EGU22-10018, updated on 28 Mar 2022
EGU General Assembly 2022
© Author(s) 2022. This work is distributed under
the Creative Commons Attribution 4.0 License.

Persistent ISOW formation during MIS 11

Jasmin M. Link and Norbert Frank
Jasmin M. Link and Norbert Frank
  • Institute of Environmental Physics, Heidelberg University, Heidelberg, Germany

The deep water formation in the Labrador and Nordic Seas is crucial for the global thermohaline circulation nowadays and it remains debated whether changing boundary conditions in terms of global warming may influence the deep convecting activity. Deep convection leads to the formation of Iceland Scotland Overflow Water (ISOW), which is an essential part of the lower limb of the Atlantic Meridional Overturning Circulation (AMOC). However, surface conditions in the Nordic Seas were unlikely always favorable for the formation of deep water in the past.

During Marine Isotope Stage (MIS) 11, a strong and active AMOC [e.g. 1] was reconstructed, which also contributed to the mass loss of the Greenland Ice Sheet [2]. However, cold and fresh surface conditions prevailed in the central Nordic Seas [3], which have been ascribed to freshwater input from the higher latitudes [4]. Thus, the question arises, whether and where deep water formation took place in the Nordic Seas.

Here, we reconstruct authigenic neodymium isotopes extracted from deep sea sediment from the Gardar Drift from 470 to 374 ka. IODP Site U1304 is located directly in the modern flow path of ISOW and should therefore sensitively track changes of this water mass in the past. Today, it is characterized by a strongly radiogenic neodymium isotopic composition, which markedly differs from other North Atlantic water masses.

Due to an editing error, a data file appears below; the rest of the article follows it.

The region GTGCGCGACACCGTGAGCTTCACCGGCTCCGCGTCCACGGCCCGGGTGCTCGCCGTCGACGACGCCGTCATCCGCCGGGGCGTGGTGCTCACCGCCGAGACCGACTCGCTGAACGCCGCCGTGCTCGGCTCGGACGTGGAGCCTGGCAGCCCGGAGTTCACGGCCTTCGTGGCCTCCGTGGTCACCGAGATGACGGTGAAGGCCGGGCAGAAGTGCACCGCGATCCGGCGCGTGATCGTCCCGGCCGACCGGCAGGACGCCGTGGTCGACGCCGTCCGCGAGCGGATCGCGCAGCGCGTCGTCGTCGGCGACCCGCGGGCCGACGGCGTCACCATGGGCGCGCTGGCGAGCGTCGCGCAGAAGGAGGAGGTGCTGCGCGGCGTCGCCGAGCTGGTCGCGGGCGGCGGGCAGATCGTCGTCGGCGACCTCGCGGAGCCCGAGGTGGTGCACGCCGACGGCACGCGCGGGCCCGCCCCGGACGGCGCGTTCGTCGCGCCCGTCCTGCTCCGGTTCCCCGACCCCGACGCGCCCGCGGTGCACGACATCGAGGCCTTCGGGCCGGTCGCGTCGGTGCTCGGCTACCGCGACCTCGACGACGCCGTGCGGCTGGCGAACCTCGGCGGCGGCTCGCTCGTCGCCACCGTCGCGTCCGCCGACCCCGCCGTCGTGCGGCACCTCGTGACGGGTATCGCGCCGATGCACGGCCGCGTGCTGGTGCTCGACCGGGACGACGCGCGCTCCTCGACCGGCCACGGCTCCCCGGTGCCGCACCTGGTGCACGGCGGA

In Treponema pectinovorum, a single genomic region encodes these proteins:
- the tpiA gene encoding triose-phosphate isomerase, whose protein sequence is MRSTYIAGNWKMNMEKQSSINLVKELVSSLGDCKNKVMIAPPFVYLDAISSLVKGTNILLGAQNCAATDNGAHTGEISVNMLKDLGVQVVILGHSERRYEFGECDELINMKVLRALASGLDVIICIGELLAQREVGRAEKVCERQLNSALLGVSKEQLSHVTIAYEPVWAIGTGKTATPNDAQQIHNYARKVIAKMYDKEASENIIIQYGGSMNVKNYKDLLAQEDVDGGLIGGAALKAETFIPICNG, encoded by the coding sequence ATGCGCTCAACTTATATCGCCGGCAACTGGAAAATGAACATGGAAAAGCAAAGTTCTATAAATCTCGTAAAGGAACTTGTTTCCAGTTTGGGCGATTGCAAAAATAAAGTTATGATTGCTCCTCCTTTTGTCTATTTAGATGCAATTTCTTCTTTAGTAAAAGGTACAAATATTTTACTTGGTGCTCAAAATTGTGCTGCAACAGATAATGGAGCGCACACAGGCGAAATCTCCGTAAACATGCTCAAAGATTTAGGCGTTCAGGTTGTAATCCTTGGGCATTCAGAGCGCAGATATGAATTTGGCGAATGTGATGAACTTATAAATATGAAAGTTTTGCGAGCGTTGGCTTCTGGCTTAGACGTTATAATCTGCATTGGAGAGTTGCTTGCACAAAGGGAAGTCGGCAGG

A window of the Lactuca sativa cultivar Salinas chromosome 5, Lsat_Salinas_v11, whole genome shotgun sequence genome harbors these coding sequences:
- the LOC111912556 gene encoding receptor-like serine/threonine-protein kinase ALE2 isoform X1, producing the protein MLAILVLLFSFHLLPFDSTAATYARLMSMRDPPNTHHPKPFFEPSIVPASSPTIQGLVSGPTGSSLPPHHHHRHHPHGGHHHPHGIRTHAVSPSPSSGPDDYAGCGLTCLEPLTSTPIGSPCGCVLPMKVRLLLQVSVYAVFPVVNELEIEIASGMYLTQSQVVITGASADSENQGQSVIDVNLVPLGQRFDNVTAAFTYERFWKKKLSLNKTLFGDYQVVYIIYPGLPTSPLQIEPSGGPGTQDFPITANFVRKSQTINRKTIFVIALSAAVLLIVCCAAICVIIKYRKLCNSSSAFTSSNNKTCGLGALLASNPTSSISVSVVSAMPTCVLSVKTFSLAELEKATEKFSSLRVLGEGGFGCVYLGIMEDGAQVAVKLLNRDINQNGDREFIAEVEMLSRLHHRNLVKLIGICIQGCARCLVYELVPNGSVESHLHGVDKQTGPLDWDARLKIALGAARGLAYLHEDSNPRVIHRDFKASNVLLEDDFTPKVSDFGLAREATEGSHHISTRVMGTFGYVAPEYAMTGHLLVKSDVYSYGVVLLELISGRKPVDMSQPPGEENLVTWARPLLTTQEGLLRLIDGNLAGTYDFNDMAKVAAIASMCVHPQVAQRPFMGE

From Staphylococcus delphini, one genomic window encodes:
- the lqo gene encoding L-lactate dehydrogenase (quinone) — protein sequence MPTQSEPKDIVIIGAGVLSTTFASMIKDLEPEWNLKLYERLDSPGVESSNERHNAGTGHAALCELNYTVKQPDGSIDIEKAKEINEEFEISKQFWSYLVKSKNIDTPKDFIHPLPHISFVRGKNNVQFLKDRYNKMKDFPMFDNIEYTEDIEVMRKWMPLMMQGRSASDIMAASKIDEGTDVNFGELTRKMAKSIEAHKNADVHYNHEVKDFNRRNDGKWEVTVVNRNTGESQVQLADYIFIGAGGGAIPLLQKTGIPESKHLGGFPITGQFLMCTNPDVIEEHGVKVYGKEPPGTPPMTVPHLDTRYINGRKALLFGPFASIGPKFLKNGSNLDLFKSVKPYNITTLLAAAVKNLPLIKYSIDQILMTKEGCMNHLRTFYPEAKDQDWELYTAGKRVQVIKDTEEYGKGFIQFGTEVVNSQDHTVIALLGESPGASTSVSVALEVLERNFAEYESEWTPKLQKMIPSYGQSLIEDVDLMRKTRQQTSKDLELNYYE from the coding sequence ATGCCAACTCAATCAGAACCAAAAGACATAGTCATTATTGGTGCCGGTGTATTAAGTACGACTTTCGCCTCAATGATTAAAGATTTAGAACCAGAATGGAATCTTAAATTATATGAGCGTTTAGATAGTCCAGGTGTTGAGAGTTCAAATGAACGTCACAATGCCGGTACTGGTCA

Starting right at the onset and for the full length of the interglacial MIS 11c, a radiogenic Nd isotopic composition is switched on and prevailed indicating the presence of ISOW at the core site. More unradiogenic conditions indicate the return to glacial like conditions during a short event in MIS 11b. However, during MIS 11a the radiogenic values point again to a persistent presence of ISOW.

Thus, although the boundary conditions in terms of freshwater fluxes and sea level were significantly differing in the central Nordic Seas, the deep water formation presumably happened in the southern part of the Nordic Seas. This led to the active formation of ISOW, which in turn helped drive the active and strong AMOC during MIS 11.


[1] Dickson et al. (2009), Nat. Geosci. 2: 428-433.

[2] Rachmayani et al. (2017), Paleoceanography 32: 1089-1101.

[3] Kandiano et al. (2016), GRL 43: 10929-10937.

[4] Doherty and Thibodeau (2018), Front. Mar. Sci. 5: 251.

How to cite: Link, J. M. and Frank, N.: Persistent ISOW formation during MIS 11, EGU General Assembly 2022, Vienna, Austria, 23–27 May 2022, EGU22-10018,, 2022.